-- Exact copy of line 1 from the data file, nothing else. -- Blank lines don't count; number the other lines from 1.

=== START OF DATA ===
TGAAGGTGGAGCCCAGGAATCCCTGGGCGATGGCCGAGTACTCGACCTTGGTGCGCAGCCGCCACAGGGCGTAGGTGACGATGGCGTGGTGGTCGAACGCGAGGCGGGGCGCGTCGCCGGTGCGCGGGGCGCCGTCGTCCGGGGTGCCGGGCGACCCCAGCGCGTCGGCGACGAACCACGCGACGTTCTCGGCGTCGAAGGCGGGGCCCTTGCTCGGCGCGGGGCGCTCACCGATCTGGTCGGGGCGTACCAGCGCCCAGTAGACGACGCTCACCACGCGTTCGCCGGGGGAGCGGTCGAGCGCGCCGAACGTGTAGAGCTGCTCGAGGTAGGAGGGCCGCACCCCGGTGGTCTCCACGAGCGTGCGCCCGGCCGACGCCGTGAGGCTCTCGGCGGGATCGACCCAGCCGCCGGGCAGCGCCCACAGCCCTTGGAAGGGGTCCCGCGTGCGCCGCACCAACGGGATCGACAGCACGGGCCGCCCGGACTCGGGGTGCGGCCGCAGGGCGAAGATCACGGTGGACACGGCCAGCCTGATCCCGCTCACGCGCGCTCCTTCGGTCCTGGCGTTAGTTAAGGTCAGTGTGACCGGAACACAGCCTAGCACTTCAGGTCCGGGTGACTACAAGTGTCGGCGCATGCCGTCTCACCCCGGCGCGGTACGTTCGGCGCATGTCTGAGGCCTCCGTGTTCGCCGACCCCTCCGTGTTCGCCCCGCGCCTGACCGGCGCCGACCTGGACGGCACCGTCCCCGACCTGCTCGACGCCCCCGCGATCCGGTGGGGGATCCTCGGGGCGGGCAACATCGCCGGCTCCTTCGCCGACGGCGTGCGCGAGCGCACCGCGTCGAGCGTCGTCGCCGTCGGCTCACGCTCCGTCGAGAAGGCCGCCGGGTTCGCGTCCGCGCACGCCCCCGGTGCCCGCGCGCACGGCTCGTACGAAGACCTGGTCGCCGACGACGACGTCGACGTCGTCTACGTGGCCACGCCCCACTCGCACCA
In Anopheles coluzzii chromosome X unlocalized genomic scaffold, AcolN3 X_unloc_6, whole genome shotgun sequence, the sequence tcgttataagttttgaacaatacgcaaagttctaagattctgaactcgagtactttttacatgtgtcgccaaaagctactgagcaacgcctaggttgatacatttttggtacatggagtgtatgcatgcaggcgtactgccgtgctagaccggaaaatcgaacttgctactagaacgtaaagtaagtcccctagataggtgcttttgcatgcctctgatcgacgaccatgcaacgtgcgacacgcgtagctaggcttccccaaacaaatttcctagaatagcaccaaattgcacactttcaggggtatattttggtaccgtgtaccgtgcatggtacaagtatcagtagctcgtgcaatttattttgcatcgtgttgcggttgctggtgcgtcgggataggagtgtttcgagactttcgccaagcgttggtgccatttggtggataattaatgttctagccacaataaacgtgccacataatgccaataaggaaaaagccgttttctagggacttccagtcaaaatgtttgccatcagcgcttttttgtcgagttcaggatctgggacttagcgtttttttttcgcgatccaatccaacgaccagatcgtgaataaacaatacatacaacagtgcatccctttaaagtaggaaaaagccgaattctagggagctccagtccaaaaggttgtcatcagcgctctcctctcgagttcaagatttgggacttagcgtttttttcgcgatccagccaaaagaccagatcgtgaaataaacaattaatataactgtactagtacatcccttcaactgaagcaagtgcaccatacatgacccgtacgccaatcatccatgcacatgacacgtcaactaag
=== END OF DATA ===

TGAAGGTGGAGCCCAGGAATCCCTGGGCGATGGCCGAGTACTCGACCTTGGTGCGCAGCCGCCACAGGGCGTAGGTGACGATGGCGTGGTGGTCGAACGCGAGGCGGGGCGCGTCGCCGGTGCGCGGGGCGCCGTCGTCCGGGGTGCCGGGCGACCCCAGCGCGTCGGCGACGAACCACGCGACGTTCTCGGCGTCGAAGGCGGGGCCCTTGCTCGGCGCGGGGCGCTCACCGATCTGGTCGGGGCGTACCAGCGCCCAGTAGACGACGCTCACCACGCGTTCGCCGGGGGAGCGGTCGAGCGCGCCGAACGTGTAGAGCTGCTCGAGGTAGGAGGGCCGCACCCCGGTGGTCTCCACGAGCGTGCGCCCGGCCGACGCCGTGAGGCTCTCGGCGGGATCGACCCAGCCGCCGGGCAGCGCCCACAGCCCTTGGAAGGGGTCCCGCGTGCGCCGCACCAACGGGATCGACAGCACGGGCCGCCCGGACTCGGGGTGCGGCCGCAGGGCGAAGATCACGGTGGACACGGCCAGCCTGATCCCGCTCACGCGCGCTCCTTCGGTCCTGGCGTTAGTTAAGGTCAGTGTGACCGGAACACAGCCTAGCACTTCAGGTCCGGGTGACTACAAGTGTCGGCGCATGCCGTCTCACCCCGGCGCGGTACGTTCGGCGCATGTCTGAGGCCTCCGTGTTCGCCGACCCCTCCGTGTTCGCCCCGCGCCTGACCGGCGCCGACCTGGACGGCACCGTCCCCGACCTGCTCGACGCCCCCGCGATCCGGTGGGGGATCCTCGGGGCGGGCAACATCGCCGGCTCCTTCGCCGACGGCGTGCGCGAGCGCACCGCGTCGAGCGTCGTCGCCGTCGGCTCACGCTCCGTCGAGAAGGCCGCCGGGTTCGCGTCCGCGCACGCCCCCGGTGCCCGCGCGCACGGCTCGTACGAAGACCTGGTCGCCGACGACGACGTCGACGTCGTCTACGTGGCCACGCCCCACTCGCACCA